November 5, 1851 in the hall of the first floor, to the left of the entrance, Gogol read the comedy “The Inspector General” to the actors of the Maly Theater. GP Danilevsky recalled this last public author’s reading: “Enchanted listeners stood for a long time in groups, transferring their impressions to each other in low tones. Schepkin, wiping away his tears, embraced the reader … “.

According to the museum scenario, in the right half of the house the visitor passes the path of Gogol the writer, in the left – Gogol, reading his works
The second floor of the exposition introduces Gogol’s books, studies about his life and work. Portraits of the owners of the house, engravings, lithographs with kinds of memorable places connected with the writer’s name are presented. According to legend, one of the music albums – Mendelssohn’s musical plays in German, located in the music and music department (theater salon), belonged to Countess A. Tolstoy.

The new, expanded and enlarged exposition of the museum was opened on March 27, 2009, to mark the 200th anniversary of the birth of the writer. “Gogol’s House” provides an opportunity to satisfy the spiritual, intellectual and information needs of all categories of visitors.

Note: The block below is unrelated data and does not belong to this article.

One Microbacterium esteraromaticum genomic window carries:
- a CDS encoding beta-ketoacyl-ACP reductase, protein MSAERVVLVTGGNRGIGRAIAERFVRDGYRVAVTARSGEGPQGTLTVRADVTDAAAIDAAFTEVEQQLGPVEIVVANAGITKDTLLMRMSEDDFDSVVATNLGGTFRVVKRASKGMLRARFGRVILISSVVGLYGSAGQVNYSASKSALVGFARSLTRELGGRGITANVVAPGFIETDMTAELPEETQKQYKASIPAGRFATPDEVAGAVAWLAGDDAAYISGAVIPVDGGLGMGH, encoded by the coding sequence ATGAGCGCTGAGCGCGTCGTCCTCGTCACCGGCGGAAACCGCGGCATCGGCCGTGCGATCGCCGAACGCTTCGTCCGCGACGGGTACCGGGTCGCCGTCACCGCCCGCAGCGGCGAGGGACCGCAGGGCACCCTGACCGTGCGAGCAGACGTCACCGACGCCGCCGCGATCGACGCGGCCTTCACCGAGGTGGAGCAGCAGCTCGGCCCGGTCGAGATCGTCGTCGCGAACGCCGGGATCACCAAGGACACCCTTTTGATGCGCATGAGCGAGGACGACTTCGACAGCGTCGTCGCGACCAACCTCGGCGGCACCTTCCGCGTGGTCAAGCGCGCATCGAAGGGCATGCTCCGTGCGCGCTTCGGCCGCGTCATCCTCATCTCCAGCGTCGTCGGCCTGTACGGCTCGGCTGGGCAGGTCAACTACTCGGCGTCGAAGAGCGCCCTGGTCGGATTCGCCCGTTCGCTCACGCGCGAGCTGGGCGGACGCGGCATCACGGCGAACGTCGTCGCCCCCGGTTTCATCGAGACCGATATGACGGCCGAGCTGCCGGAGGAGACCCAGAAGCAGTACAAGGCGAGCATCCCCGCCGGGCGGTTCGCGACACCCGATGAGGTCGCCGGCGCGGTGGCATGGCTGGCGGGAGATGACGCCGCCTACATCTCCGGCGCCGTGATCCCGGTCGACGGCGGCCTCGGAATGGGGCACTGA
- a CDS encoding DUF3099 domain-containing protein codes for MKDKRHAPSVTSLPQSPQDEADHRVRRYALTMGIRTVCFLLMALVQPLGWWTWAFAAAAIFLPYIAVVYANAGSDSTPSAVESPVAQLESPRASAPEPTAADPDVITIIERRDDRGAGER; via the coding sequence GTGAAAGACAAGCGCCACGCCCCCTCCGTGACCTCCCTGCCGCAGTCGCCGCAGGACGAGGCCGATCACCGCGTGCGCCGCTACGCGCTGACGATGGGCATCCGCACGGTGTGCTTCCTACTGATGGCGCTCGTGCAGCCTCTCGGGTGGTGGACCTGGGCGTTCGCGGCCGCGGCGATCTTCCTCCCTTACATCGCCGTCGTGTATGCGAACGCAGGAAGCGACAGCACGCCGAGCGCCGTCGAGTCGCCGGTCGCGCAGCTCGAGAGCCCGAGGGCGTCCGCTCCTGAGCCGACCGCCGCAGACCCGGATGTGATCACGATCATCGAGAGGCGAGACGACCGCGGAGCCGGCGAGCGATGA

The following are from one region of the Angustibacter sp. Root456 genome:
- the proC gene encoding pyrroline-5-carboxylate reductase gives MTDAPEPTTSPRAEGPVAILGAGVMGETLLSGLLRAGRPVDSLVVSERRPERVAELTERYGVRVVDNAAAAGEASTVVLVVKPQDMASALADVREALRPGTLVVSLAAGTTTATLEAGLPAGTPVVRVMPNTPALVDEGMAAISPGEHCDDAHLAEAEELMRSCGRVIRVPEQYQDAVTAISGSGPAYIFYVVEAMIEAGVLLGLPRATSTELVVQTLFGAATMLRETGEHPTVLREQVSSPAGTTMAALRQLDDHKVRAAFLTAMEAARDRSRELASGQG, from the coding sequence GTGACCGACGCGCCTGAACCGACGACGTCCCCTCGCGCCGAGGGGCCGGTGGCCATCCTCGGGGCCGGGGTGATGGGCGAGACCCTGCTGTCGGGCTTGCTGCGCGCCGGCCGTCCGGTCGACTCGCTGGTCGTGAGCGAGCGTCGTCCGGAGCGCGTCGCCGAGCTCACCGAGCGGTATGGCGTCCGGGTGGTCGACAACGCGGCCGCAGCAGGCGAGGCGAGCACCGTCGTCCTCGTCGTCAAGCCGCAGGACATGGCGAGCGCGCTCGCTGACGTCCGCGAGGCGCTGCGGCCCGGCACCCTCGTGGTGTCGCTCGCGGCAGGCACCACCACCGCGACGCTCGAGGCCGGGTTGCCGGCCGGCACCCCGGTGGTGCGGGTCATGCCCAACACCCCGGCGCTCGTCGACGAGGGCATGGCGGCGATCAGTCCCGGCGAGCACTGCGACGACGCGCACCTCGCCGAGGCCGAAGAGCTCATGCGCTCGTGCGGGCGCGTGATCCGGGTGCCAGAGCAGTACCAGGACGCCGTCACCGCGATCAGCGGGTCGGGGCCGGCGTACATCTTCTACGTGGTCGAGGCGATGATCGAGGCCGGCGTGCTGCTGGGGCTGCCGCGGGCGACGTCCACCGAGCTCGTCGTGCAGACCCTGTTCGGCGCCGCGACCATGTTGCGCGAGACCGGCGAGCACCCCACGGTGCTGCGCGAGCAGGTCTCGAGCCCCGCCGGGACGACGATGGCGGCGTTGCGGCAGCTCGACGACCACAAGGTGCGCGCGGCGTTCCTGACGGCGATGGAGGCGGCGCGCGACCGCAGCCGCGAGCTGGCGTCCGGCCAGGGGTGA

Today, the readers of Gogolevka are mostly young people from 18 to 30, accounting for about 80% of users. Most of them are students of various liberal arts universities in Moscow. Forming its foundation, the library focuses primarily on this reader category, as well as on specialists involved in the study of the literary heritage and biography of NV Gogol. After the restoration of the Gogol House, the rooms for readers combine the details and motifs of the interior of the 19th-century Noble Library. with modern equipment and technologies.

A feature of the Gogol House book fund is its humanitarian orientation. This is due to the scientific activities of the Memorial Center, and our close cooperation with humanitarian universities, located, like the Gogol House, in the historic center of Moscow. In the reading room and on the subscription you can find books on philosophy, literary criticism, psychology, art, religious and fiction. Particular attention is paid to editions of Nikolai Gogol’s works, as well as to materials related to his life and work.

The library provides basic services free of charge, additional services are provided free of charge or on a fee basis. Services can be obtained by directly visiting the library and in remote access mode.